Frontiers of

Computational Journalism
Columbia Journalism School
Week 3: Filtering Algorithms
September 26, 2016

This class




The need for filters
Comment Ranking
Newsblaster
User-item recommendation
New York Times recommendation system

The Need for Filters

Journalism as a cycle
CS

Effects

Data

CS

Reporting

User

CS

Filtering

CS

User

User

stories not covered
x

x
x
x

x
x

x
filtering

User

Each day, the Associated Press publishes:
~10,000 text stories
~3,000 photographs
~500 videos
+ radio, interactive…

more video on YouTube than produced
by TV networks during entire 20th century

Google now indexes more web pages
than there are people in the world
400,000,000 tweets per day
estimated 130,000,000 books ever published

10,000 legally-required reports filed
by U.S. public companies every day

All New York Times
articles ever =
0.06 terabytes
(13 million stories,
5k per story)

It’s not information overload, it’s filter
failure
- Clay Shirky

Comment Ranking

Filtering Comments

Thousands of comments, what are the “good” ones?

Comment voting

Problem: putting comments with most votes at
top doesn’t work. Why?

Reddit Comment Ranking (old)

Up – down votes
plus time decay

Reddit Comment Ranking (new)
N=16
v = 11
p = 11/16 = 0.6875

Hypothetically, suppose all users voted on the comment, and v
out of N up-voted. Then we could sort by proportion p = v/N of
upvotes.

Reddit Comment Ranking
n=3
v’ = 1
p’ = 1/3 = 0.333

Actually, only n users out of N vote, giving an observed
approximate proportion p’ = v’/n

Reddit Comment Ranking
p’ = 0.75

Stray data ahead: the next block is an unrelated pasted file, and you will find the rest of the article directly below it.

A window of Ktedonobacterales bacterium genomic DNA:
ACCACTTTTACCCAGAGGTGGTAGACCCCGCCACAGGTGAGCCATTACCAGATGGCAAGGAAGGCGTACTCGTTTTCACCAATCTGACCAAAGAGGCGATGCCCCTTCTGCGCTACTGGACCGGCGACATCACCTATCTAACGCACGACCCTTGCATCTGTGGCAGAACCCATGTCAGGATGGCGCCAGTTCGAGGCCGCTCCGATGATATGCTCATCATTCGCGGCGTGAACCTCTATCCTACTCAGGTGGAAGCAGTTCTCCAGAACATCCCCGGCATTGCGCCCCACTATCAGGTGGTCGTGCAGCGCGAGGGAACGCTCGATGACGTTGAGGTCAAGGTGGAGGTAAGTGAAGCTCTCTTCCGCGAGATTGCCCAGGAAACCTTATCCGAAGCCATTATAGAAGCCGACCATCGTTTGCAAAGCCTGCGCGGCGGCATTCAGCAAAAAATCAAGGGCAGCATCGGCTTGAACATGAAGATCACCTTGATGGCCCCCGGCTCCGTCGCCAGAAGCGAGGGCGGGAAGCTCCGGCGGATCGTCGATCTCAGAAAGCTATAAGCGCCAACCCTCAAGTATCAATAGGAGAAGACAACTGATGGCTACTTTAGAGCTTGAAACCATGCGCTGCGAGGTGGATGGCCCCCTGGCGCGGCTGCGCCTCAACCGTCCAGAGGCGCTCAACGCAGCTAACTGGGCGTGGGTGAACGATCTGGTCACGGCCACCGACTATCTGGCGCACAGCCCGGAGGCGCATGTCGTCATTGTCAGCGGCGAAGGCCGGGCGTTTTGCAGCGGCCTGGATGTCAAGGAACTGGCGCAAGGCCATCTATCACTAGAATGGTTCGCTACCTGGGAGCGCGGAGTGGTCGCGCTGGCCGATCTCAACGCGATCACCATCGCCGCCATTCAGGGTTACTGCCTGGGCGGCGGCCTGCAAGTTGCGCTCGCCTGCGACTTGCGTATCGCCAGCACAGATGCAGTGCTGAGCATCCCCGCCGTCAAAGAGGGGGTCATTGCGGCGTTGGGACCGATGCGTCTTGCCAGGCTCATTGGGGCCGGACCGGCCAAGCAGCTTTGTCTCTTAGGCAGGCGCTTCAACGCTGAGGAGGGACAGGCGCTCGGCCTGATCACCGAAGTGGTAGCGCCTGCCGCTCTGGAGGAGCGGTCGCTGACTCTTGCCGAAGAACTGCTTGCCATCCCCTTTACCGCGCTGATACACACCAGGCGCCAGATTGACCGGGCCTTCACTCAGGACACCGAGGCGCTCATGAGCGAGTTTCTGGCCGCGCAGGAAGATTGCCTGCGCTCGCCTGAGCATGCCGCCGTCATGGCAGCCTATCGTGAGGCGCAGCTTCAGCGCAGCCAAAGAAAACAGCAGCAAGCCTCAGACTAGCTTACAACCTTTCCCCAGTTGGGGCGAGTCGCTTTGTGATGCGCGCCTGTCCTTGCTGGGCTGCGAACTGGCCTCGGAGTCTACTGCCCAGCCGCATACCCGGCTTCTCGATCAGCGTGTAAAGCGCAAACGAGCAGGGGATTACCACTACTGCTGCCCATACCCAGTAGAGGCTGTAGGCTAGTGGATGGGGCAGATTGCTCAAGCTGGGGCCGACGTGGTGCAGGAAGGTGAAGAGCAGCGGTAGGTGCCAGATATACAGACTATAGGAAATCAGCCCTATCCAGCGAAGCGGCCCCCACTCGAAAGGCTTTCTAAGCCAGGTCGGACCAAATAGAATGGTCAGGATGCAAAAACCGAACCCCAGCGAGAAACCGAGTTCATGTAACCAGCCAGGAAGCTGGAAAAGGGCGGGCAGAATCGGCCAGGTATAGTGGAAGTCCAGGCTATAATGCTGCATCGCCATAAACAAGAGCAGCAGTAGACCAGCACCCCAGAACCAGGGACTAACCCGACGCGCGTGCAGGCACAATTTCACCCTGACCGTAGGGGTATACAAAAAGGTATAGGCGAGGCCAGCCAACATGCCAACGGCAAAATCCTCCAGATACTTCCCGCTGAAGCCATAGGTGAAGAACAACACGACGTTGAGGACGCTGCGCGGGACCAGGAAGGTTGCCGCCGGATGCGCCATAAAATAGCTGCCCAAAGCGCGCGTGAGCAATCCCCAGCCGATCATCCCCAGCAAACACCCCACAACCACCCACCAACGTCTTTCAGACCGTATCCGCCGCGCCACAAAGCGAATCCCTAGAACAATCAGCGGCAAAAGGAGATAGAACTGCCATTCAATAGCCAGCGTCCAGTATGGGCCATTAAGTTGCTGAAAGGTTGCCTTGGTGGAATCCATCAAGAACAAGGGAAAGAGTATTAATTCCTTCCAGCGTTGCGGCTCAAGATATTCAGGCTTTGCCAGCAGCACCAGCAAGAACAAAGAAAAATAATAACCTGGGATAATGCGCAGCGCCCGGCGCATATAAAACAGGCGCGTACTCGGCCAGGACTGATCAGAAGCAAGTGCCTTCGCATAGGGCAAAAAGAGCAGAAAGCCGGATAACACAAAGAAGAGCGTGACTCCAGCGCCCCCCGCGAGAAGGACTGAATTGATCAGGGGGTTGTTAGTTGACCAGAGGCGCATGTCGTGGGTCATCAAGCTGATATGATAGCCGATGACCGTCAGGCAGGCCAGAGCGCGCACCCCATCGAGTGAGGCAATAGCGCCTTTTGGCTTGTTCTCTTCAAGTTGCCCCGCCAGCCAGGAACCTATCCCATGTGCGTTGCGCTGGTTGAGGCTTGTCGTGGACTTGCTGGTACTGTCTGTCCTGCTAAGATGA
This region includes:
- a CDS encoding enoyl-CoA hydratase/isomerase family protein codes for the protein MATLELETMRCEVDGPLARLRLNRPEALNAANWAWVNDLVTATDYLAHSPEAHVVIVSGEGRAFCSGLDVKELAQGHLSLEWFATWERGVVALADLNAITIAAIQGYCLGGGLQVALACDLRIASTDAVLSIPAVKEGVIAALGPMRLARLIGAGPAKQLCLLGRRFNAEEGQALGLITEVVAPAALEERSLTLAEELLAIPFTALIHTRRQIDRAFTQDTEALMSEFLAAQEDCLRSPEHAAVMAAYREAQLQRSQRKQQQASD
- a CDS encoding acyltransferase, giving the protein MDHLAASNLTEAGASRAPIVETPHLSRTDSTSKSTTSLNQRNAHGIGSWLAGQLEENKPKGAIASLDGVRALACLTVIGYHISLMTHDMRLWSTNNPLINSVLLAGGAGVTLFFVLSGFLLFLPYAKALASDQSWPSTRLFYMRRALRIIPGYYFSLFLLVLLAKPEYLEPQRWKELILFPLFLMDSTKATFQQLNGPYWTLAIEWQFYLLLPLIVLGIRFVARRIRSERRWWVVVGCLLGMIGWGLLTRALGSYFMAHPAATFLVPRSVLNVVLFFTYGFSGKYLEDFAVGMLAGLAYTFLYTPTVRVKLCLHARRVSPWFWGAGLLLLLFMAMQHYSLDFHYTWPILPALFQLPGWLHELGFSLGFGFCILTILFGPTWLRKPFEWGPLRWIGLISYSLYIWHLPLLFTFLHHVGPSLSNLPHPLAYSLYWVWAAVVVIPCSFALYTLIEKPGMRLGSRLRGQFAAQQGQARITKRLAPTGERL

p = 0.1875

p’ = 0.333
p = 0.6875

Limited sampling can rank votes wrong when we don’t have
enough data.

Random error in sampling
If we observe p’ upvotes from n random users, what is
the distribution of the true proportion p?

Distribution of p’ when p=0.5

Confidence interval
Given observed p’, interval that true p has a
probability α of lying inside.

Rank comments by lower bound
of confidence interval
Analytic solution for confidence interval, known as “Wilson score”

p’ = observed proportion of upvotes
n = how many people voted
zα= how certain do we want to be before we assume that p’ is
“close” to true p

Newsblaster

System Description
Scrape

Cluster
events

Cluster
topics

Summarize

Scrape
Handcrafted list of source URLs (news front pages)
and links followed to depth 4
Then extract the text of each article

Text extraction from HTML

Ideal world: HTML5 “article” tags

“The article element represents a component of a page that
consists of a self-contained composition in a document, page,
application, or site and that is intended to be independently
distributable or reusable, e.g. in syndication.”
- W3C Specification

The dismal reality of text extraction

Every site is a beautiful flower.

Text extraction from HTML
Newsblaster paper:
“For each page examined, if the amount of text in the
largest cell of the page (after stripping tags and links) is
greater than some particular constant (currently 512
characters), it is assumed to be a news article, and this text
is extracted.”
(At least it’s simple. This was 2002. How often does this work
now?)

Text extraction from HTML
Now multiple services/apis to do this, e.g.
readability.com

Cluster Events

Cluster Events
Surprise!
• encode articles into feature vectors
• cosine distance function
• hierarchical clustering algorithm

Different clustering algorithms
• Partitioning
o keep adjusting clusters until convergence
o e.g. K-means

• Agglomerative hierarchical